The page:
ARwall also builds and uses ARFX, a suite of real-time tools developed natively for using real-time in-camera LED effects for scripted filmmaking. The company’s ARFX Pro plug-in consolidates all virtual production settings from across Unreal Editor into one place. (ARwall creates tools for its various projects and then releases those tools for others to use on their own productions. This includes the ARFX plug-in for Unreal Engine that the company used on the Muppets special.)

Muppet characters throughout the spooky adventure inside the mansion. (Source: The Walt Disney Company

Assets and design
Rene Amador, cofounder and CEO of ARwall, was an early pioneer in real-time virtual production. Prior to that, he was a filmmaker, directing commercials, short films, and pilots. For Muppets Haunted Mansion, he called on his collective skill sets. He, along with the production designer, set designers, and others, approached the holiday entertainment special as if it had been made in the mid-1990s, at the golden era of Muppets films such as Muppet Treasure Island, which was co-written by Thatcher. 

Because the images for Muppets Haunted Mansion had to fit into the desired lighting and color scheme, most of the time the stock assets had to be tweaked. Because virtual production tends to be more demanding for close-up items, the material and mesh quality of the hero items that appear on camera prominently had to be increased, as well.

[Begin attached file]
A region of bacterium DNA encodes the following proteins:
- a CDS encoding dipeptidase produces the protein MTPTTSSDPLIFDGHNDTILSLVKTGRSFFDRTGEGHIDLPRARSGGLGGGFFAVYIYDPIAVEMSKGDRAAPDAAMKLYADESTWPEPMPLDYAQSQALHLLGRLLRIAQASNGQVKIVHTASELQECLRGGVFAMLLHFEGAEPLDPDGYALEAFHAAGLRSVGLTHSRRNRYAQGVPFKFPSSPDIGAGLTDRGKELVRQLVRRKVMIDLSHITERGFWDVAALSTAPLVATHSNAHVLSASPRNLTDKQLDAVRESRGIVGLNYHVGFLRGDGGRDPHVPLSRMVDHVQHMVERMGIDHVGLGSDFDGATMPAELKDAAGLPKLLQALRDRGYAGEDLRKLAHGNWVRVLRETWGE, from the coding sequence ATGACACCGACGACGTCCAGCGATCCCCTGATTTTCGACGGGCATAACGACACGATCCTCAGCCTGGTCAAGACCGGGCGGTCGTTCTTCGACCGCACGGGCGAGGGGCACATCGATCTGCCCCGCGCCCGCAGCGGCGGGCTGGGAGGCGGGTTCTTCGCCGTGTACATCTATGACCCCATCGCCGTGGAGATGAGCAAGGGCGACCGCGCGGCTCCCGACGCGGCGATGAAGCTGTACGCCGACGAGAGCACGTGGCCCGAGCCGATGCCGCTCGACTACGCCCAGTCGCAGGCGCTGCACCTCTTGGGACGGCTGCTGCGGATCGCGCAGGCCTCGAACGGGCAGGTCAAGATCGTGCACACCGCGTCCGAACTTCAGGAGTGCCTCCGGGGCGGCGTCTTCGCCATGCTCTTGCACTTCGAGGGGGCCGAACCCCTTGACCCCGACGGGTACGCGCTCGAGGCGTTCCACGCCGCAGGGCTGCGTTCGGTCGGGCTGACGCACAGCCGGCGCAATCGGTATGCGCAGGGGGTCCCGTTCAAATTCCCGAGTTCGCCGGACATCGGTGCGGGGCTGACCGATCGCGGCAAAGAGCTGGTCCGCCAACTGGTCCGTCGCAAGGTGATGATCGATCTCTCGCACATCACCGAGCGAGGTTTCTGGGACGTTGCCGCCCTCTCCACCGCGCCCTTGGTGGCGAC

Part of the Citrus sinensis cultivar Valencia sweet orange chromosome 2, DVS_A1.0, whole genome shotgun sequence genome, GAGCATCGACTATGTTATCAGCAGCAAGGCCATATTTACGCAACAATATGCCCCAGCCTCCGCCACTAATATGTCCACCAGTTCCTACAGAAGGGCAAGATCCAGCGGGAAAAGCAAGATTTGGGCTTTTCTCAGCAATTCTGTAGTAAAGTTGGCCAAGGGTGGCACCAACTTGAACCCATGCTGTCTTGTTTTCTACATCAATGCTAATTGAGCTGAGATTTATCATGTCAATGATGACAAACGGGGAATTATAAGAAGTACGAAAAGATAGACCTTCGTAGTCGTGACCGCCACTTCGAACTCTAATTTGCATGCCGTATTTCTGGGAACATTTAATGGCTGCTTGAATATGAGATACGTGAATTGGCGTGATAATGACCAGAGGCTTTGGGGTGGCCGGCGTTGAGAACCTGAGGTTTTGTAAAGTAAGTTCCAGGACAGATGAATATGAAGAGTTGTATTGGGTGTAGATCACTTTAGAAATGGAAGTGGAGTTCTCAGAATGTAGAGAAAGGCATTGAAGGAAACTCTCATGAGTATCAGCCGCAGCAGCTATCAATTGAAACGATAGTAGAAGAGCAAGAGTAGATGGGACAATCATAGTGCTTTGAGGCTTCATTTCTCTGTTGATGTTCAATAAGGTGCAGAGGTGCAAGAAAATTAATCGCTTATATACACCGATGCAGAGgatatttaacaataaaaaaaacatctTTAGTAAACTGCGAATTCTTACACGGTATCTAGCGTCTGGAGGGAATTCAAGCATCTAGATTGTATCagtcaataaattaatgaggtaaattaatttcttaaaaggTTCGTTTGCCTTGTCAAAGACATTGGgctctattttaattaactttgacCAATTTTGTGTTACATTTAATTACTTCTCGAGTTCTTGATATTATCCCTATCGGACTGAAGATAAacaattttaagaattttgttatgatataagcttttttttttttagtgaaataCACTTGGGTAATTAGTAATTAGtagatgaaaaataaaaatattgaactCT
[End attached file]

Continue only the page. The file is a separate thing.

“The sets had to feel like someone had constructed them in 1996, left them in a vault to collect dust, and we had simply pulled them out and started shooting,” Amador says. 

ARwall’s team in front of the Cuboid getting ready for Gonzo and Pepe to meet the Caretaker in the cemetery. (Source: The Walt Disney Company; courtesy of ARwall)

Of course, in reality, the majority of assets are new digital creations, with a few physical elements added to the stage. By bringing an entire haunted mansion into the virtual production stage, the group was able to cut down on set construction costs. This also resulted in a nimbler production, enabling them to switch the look of entire environments in less than a minute to home in on the style they wanted.

Despite the experience ARwall had up to this point working on virtual productions, Amador points out that every production is like going to school and learning how to “kill it on the next one.” And  the Muppets Haunted Mansion was no different. In fact, all the teams had to consider the unique needs of the Muppets performers, as well as the pandemic concerns and the fast pace of the overall production. To this end, ARwall built new tool sets specifically for this project, enabling  the crew to use virtual production for nearly every scene. 

Pepe and Gonzo find themselves in a ghastly graveyard in Disney’s Halloween streaming/screaming special. (Source: The Walt Disney Company; courtesy of ARwall)

A number of Easter eggs were added into various scenes, which surely pleased fans of both the park ride and the Muppets. Surprisingly, TurboSquid stock images were used for these, too. 

“Stock assets are where these fun moments can hide and be revealed, and deep discussion went into how explicit to make these little Easter eggs we snuck into the film,” says Amador. “Production designer Darcy Prevost takes the most credit for meticulously designing the wallpapers and other fixtures. Inside a familiar picture frame, one might find a gruesome familiar face, and above a normal doorway may sit the visages of ghostly Muppets.”

Happy Halloween!